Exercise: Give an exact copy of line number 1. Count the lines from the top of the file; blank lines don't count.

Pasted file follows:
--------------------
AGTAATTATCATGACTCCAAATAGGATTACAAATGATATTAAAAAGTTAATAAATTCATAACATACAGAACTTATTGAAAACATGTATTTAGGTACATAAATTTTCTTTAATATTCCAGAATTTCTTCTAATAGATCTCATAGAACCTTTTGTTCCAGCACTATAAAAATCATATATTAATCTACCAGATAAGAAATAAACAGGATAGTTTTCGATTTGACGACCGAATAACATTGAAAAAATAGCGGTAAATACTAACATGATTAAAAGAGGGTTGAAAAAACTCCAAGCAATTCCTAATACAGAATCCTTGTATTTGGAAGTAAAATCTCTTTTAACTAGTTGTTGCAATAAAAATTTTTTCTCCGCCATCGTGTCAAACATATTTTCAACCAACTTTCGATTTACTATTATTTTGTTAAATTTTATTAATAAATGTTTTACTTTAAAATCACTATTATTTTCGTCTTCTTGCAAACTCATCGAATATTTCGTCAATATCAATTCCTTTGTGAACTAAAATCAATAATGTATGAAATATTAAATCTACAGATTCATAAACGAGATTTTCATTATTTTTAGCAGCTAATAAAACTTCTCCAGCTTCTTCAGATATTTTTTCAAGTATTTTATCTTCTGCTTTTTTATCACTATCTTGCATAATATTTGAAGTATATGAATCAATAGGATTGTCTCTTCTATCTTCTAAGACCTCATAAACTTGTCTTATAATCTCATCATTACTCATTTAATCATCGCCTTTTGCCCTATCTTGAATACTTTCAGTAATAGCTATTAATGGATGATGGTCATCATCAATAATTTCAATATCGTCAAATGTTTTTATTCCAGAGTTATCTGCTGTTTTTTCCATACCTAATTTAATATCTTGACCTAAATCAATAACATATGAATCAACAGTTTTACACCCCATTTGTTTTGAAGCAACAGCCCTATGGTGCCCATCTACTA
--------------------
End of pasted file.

AGTAATTATCATGACTCCAAATAGGATTACAAATGATATTAAAAAGTTAATAAATTCATAACATACAGAACTTATTGAAAACATGTATTTAGGTACATAAATTTTCTTTAATATTCCAGAATTTCTTCTAATAGATCTCATAGAACCTTTTGTTCCAGCACTATAAAAATCATATATTAATCTACCAGATAAGAAATAAACAGGATAGTTTTCGATTTGACGACCGAATAACATTGAAAAAATAGCGGTAAATACTAACATGATTAAAAGAGGGTTGAAAAAACTCCAAGCAATTCCTAATACAGAATCCTTGTATTTGGAAGTAAAATCTCTTTTAACTAGTTGTTGCAATAAAAATTTTTTCTCCGCCATCGTGTCAAACATATTTTCAACCAACTTTCGATTTACTATTATTTTGTTAAATTTTATTAATAAATGTTTTACTTTAAAATCACTATTATTTTCGTCTTCTTGCAAACTCATCGAATATTTCGTCAATATCAATTCCTTTGTGAACTAAAATCAATAATGTATGAAATATTAAATCTACAGATTCATAAACGAGATTTTCATTATTTTTAGCAGCTAATAAAACTTCTCCAGCTTCTTCAGATATTTTTTCAAGTATTTTATCTTCTGCTTTTTTATCACTATCTTGCATAATATTTGAAGTATATGAATCAATAGGATTGTCTCTTCTATCTTCTAAGACCTCATAAACTTGTCTTATAATCTCATCATTACTCATTTAATCATCGCCTTTTGCCCTATCTTGAATACTTTCAGTAATAGCTATTAATGGATGATGGTCATCATCAATAATTTCAATATCGTCAAATGTTTTTATTCCAGAGTTATCTGCTGTTTTTTCCATACCTAATTTAATATCTTGACCTAAATCAATAACATATGAATCAACAGTTTTACACCCCATTTGTTTTGAAGCAACAGCCCTATGGTGCCCATCTACTA